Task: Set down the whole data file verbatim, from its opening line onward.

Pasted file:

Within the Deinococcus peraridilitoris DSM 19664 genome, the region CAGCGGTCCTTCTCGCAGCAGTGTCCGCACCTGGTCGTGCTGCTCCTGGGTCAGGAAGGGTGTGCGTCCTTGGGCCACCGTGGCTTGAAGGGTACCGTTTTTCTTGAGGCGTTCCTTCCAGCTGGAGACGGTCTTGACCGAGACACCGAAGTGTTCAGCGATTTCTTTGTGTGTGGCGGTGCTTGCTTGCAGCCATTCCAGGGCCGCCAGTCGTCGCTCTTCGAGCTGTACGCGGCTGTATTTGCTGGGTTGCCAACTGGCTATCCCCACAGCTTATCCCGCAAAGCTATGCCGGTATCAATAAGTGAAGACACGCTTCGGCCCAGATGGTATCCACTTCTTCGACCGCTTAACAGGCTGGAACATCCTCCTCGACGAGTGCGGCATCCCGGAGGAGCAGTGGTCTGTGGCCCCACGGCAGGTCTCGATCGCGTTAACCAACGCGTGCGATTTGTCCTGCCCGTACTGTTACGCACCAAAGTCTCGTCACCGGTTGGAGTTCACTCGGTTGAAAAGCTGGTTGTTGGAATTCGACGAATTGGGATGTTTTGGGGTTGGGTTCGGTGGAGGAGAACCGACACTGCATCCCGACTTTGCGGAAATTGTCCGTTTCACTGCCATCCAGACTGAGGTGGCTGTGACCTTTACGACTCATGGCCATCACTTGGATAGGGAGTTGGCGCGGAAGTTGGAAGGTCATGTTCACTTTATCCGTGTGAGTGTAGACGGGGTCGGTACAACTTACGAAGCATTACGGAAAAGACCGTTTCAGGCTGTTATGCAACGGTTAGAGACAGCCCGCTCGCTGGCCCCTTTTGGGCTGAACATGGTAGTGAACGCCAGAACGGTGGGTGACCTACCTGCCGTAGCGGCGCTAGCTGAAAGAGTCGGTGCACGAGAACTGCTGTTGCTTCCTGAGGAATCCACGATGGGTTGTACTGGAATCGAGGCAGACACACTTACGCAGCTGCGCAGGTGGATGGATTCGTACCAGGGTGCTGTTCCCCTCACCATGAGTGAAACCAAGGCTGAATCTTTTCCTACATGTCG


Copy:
Within the Deinococcus peraridilitoris DSM 19664 genome, the region CAGCGGTCCTTCTCGCAGCAGTGTCCGCACCTGGTCGTGCTGCTCCTGGGTCAGGAAGGGTGTGCGTCCTTGGGCCACCGTGGCTTGAAGGGTACCGTTTTTCTTGAGGCGTTCCTTCCAGCTGGAGACGGTCTTGACCGAGACACCGAAGTGTTCAGCGATTTCTTTGTGTGTGGCGGTGCTTGCTTGCAGCCATTCCAGGGCCGCCAGTCGTCGCTCTTCGAGCTGTACGCGGCTGTATTTGCTGGGTTGCCAACTGGCTATCCCCACAGCTTATCCCGCAAAGCTATGCCGGTATCAATAAGTGAAGACACGCTTCGGCCCAGATGGTATCCACTTCTTCGACCGCTTAACAGGCTGGAACATCCTCCTCGACGAGTGCGGCATCCCGGAGGAGCAGTGGTCTGTGGCCCCACGGCAGGTCTCGATCGCGTTAACCAACGCGTGCGATTTGTCCTGCCCGTACTGTTACGCACCAAAGTCTCGTCACCGGTTGGAGTTCACTCGGTTGAAAAGCTGGTTGTTGGAATTCGACGAATTGGGATGTTTTGGGGTTGGGTTCGGTGGAGGAGAACCGACACTGCATCCCGACTTTGCGGAAATTGTCCGTTTCACTGCCATCCAGACTGAGGTGGCTGTGACCTTTACGACTCATGGCCATCACTTGGATAGGGAGTTGGCGCGGAAGTTGGAAGGTCATGTTCACTTTATCCGTGTGAGTGTAGACGGGGTCGGTACAACTTACGAAGCATTACGGAAAAGACCGTTTCAGGCTGTTATGCAACGGTTAGAGACAGCCCGCTCGCTGGCCCCTTTTGGGCTGAACATGGTAGTGAACGCCAGAACGGTGGGTGACCTACCTGCCGTAGCGGCGCTAGCTGAAAGAGTCGGTGCACGAGAACTGCTGTTGCTTCCTGAGGAATCCACGATGGGTTGTACTGGAATCGAGGCAGACACACTTACGCAGCTGCGCAGGTGGATGGATTCGTACCAGGGTGCTGTTCCCCTCACCATGAGTGAAACCAAGGCTGAATCTTTTCCTACATGTCG